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LEED and Historic Preservation: A Construction Management Professional’s Perspective

August 30, 2012

In this guest post was by construction management expert Noelle Hirsch, we highlight the debate-bordering-on-conflict between preservationists and construction policy-makers. PreserveNJ commented on new, more preservation-conscious LEED standards in 2008, but despite these improvements, the debate remains relevant as green building codes inspired by LEED threaten to retrofit historic buildings with green solutions that are unsympathetic to historic preservation standards. Noelle regularly writes for, a resource for people interested in working and studying the construction management field.

Construction Management in the 21st Century: Preserving History with LEED?

Green building advocates and historic preservation supporters have not always seen eye to eye. Take a scenario in 2010, when California lawmakers approved a measure that requires all new construction to meet certain sustainable building standards. The first of its kind in the U.S., this law was lauded by environmentalists, who have encouraged legal support for sustainable building practices. But preservationists say the law could encourage the demolition of historically significant buildings. Many

“The greenest building is the one that’s already built”

sustainability advocates claim the U.S. Green Building Council’s LEED certification program represents a key component for solving efficiency problems in the U.S. Yet, as green building under the LEED program continues to expand, battles between sustainability advocates and historical preservationists may be inevitable.

LEED is an acronym developed by the USGBC which stands for Leadership in Energy and Environmental Design. The concept behind LEED is to provide a framework for identifying and implementing practical and measurable green building designs, construction and maintenance. LEED committees use a checklist of various measurable criteria to ensure that new buildings maximize energy use. Since its inception, nearly 15,000 companies and organizations in 120 different countries have utilized the LEED program to reduce energy usage and encourage sustainability.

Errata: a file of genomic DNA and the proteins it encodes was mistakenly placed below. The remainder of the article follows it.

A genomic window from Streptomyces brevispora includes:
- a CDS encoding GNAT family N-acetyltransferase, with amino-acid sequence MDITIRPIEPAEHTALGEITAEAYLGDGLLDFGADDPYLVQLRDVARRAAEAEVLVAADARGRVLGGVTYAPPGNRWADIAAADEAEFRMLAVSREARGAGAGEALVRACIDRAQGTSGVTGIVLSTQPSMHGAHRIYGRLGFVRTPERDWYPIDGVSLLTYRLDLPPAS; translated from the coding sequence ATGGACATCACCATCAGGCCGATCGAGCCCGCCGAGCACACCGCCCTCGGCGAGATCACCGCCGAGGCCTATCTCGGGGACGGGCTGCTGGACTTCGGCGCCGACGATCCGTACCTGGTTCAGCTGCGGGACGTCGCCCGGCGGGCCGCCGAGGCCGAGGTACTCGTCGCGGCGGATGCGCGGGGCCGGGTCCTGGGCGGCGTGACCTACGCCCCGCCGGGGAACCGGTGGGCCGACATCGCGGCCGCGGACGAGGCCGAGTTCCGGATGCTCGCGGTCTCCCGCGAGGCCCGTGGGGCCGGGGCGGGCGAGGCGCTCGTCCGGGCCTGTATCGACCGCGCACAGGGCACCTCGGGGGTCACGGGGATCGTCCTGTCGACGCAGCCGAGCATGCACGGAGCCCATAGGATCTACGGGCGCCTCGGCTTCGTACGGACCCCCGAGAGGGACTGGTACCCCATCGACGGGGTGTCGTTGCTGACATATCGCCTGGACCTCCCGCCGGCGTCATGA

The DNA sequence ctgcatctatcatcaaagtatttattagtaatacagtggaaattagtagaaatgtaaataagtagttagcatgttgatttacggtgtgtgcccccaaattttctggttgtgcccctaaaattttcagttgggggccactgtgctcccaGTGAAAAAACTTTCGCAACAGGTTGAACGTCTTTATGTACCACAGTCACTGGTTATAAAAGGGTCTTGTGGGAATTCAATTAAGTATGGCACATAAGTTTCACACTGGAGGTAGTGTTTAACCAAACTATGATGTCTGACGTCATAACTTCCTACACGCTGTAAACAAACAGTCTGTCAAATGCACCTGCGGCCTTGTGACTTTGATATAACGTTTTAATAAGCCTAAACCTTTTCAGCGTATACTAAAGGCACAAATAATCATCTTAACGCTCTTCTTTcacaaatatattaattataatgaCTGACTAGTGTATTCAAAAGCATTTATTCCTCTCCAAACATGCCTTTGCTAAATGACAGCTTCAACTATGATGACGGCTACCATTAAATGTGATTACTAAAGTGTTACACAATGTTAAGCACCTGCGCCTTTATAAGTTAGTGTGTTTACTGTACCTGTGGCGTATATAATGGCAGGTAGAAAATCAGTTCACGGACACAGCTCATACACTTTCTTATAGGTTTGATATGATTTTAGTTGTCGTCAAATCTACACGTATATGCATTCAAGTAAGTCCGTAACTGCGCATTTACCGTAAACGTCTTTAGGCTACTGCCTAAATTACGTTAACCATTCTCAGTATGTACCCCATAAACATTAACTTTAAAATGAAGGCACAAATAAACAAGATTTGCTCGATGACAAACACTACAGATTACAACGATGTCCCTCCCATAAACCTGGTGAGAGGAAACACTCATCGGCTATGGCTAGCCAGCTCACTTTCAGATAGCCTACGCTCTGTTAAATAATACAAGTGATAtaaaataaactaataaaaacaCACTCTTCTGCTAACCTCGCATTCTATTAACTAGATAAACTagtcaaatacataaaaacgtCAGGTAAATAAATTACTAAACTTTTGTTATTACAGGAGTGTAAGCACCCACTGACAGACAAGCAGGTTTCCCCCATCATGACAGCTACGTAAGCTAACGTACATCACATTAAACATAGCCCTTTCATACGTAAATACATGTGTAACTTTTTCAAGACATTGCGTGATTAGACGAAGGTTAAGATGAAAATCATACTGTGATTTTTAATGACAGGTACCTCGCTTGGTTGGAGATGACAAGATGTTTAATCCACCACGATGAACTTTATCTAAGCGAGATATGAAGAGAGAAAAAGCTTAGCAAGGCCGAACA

While preservationists agree that sustainability is important, they argue that historic buildings should be retrofitted with their original plans rather than anachronistic modern designs. Long before LEED certification ever existed, preservationists argue, historic buildings were regularly built with sustainable features out of necessity. “When effectively restored, these features can bring about substantial energy savings,” according to the Whole Building Design Group (WBDG). “Taking into account historic building’s original climatic adaptations, today’s sustainable technology can supplement inherent sustainable features without compromising unique historic character.” The WBDG Historic Preservation Subcommittee argues for revising the current version of LEED to better account for the social values and environmental benefits of preserving historic structures.

For buildings that carry historic value, proponents of LEED recommend using the LEED-EB certification for existing buildings. LEED-EB includes a checklist for maximizing the sustainable qualities of existing buildings that can be very effective, yet preservationists maintain that the certification has its oversights. Although LEED encourages concepts like tall, appropriately placed windows to utilize natural light and heat while avoiding mechanical air conditioning, preservationists argue that simple fixes like historically appropriate awnings, which are not featured in LEED’s checklist, can reduce overhead gain by 65% or more, without compromising historical accuracy.

Few academics or preservationists will dispute the importance of energy-efficient building to save costs and maximize our limited resources. Yet, the importance of historic structures can also easily be overlooked in our haste to build for the future. Ingeniously developed architecture has existed for millennia, often in times and places where resources were scarce or difficult to attain. By embracing the tenets of LEED while maintaining the relevant architectural successes of the past, construction managers and architects have the best chance at developing truly innovative, sustainable structures.

From PNJ: There’s lots more that can be said about LEED and historic preservation- what are your thoughts?

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